Amazing Grace

Have you seen the movie Amazing Grace?  It’s far from the typical Hollywood movie because it is not intended to shock, titillate, scare, or mindlessly entertain.  It’s meant to inspire and empower.  I encourage you to see it as soon as possible.

Amazing Grace tells the true story of William Wilberforce and his passion to end the slave trade in Great Britain.  In the late 1700’s, Great Britain was the mightiest empire in the world and not only used slaves but engaged in the slave trading business by the “triangular trade.”  Cheap goods would be transported from London, Bristol or Liverpool to West Africa and changed for slaves, who would then be sold on the other side of the Atlantic, if they survived.  Sugar, spices, molasses and cotton would then be shipped back to Britain. 

In 1796, after working passionately for 9 years against slavery, Wilberforce introduced a bill in the House of Commons to abolish the British slave trade.  Because of subtle maneuvering and sly tactics, the bill was defeated.  Wilberforce was crushed, disillusioned and fell seriously ill.  A deeply religious man, Wilberforce questioned his call and wondered if God was calling him to be a pastor rather than a politician. 

In his struggle, he turned to his former pastor, John Newton, for guidance.  Newton, as you may know, was a former slave trader who converted to Christianity and wrote the hymn, Amazing Grace, as a response to the wondrous change God worked in his life.  Newton’s advice to Wilberforce in the movie?  “Change yourself before you change someone else.” According to Kevin Belmonte’s biography, William Wilberforce: A Hero For Humanity (Zondervan), Newton said to Wilberforce, “Indeed, the great point for our comfort in life is to have a well-grounded persuasion that we are where, all things considered, we ought to be.  Then it is no great matter whether we are in public or in private life, in a city or a village, in a palace or a cottage.  The promise, ‘My grace is sufficient for thee,’ is necessary to support us in the smoothest scenes, and is equally able to support us in the most difficult.” 

William’s good friend, Billy, the future Prime Minister, challenged him, “Will you use your beautiful voice to praise God or change the world?”  When Wilberforce shared with John Newton that Billy had offered him a place of power in the British government, Newton replied, “Why wouldn’t you take it?  Just don’t be of the world.  William, you have work to do.”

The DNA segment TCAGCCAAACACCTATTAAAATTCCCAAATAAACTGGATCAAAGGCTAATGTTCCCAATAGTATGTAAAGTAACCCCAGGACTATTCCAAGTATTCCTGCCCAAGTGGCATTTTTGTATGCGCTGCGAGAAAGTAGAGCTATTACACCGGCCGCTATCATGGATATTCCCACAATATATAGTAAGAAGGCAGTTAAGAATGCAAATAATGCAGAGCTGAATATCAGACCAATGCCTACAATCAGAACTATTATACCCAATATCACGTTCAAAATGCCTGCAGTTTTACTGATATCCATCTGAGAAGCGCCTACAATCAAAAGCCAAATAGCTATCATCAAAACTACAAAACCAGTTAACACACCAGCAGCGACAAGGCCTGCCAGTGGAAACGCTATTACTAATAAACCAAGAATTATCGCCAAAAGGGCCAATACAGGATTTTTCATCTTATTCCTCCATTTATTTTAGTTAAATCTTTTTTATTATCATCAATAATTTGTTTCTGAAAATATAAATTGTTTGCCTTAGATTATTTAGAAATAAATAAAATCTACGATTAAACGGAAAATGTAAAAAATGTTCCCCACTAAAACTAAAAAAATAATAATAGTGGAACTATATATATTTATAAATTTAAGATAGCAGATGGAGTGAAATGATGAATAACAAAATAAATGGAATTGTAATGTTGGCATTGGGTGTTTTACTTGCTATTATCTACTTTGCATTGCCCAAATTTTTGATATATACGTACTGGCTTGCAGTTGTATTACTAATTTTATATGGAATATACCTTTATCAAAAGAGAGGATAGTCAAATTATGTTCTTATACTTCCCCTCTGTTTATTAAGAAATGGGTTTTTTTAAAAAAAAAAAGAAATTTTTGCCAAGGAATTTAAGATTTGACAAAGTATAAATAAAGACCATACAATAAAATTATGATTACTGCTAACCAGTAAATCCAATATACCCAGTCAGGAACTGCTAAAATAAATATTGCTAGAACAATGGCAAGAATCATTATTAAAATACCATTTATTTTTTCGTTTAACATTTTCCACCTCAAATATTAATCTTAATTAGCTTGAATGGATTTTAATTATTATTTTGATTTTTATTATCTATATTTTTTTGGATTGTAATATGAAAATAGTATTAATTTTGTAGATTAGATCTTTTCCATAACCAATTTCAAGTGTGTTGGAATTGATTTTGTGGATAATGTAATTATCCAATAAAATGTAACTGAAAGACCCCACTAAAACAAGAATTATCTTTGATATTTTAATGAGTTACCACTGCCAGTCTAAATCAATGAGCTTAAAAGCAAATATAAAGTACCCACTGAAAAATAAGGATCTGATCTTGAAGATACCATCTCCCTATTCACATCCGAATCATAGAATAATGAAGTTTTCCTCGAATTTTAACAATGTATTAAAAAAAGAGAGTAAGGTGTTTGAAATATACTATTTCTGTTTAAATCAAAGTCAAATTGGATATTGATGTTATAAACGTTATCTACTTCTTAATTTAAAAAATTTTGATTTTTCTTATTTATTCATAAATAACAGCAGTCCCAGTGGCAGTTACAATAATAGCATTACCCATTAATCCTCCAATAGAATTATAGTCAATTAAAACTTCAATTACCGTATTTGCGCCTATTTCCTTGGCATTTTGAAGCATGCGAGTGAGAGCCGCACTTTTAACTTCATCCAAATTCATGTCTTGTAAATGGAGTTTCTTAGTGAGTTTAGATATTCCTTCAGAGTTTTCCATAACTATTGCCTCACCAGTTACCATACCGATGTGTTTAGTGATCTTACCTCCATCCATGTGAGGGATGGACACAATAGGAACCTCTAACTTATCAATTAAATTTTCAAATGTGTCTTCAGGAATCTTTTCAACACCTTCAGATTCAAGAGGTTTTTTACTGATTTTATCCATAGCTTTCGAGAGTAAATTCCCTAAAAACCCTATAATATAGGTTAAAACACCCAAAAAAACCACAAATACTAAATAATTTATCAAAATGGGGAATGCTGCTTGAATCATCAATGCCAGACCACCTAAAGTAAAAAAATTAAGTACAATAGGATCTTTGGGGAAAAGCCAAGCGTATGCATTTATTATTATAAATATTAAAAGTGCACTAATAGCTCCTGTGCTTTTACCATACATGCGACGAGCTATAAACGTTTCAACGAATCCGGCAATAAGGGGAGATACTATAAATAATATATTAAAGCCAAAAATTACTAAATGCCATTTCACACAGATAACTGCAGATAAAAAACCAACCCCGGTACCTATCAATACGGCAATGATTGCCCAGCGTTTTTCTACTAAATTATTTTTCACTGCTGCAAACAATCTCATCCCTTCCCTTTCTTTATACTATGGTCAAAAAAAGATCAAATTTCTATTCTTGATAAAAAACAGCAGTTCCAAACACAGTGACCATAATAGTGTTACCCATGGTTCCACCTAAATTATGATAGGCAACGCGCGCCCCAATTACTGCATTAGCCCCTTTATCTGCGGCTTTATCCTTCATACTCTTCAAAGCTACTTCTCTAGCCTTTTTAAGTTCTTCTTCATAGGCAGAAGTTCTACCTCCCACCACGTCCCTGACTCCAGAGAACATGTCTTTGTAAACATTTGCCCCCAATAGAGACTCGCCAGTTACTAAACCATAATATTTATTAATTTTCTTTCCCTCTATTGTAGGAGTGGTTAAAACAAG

Interestingly, Wilberforce knew John Wesley, who was also a vocal opponent of slavery.  In fact, it was to William Wilberforce that John Wesley wrote his last letter in 1791.  Wesley said, “Unless God has raised you up for this very thing, you will be worn out by the opposition of men and devils.  But if God be with you, who can be against you?  Are any of them stronger than God?  Oh be not weary in well doing!  Go on in the name of God and the power of his might then even American slavery (the vilest that ever saw the sun) shall vanish away before it.”

 Amazing Grace proclaims the wonderful message that one person can make a difference in the world.  The movie also reminds us that practicing the principles of Christianity inevitable leads to action.  We can use our voice to praise God as well as change the world.  In my favorite scene in the movie, Wilberforce’s friends try to convince him to continue his political crusade by saying, “We humbly suggest action as well as meditation.”

In other words, do both!!!  It is possible to follow God’s call whatever our profession in life.  All Christians are ministers.  Yes, some are called to the professional ministry, but every Christian has the power to change their small corner of the world.  It’s no surprise, then, that the release of the movie was accompanied by a campaign against slavery in the world today (there are 27 million slaves worldwide) and the promotion of a book published by Zondervan, Be the Change, by teenager anti-slavery activist, Zach Hunter.

            Amazing Grace prompts challenging questions:

  • How do you empower members of your church to fulfill their call in life and find the place where they ought to be?
  • What opportunities does your church provide to enable people to use their gifts?
  • How can you encourage children and youth to believe that they can praise God and change the world, whatever their profession might be?
  • How important is patience and persistence in effecting change?

Friends, we have work to do!  That work involves meditation as well as action, praising God as well as changing the world, being in the world but belonging to the kingdom of God. Not only do we need to model change, but we also need to be the change.

The slave trade was legally abolished in the spring of 1807, 11 years after the first vote.  John Newton died the same year, but not before hearing the news from his friend Wilberforce, the defeated crusader who relied on God’s strength to stay the course.

“Through many dangers, toils and snares I have already come;
‘Tis grace hath brought me safe thus far, and grace will lead me home.”

Blessings, Laurie

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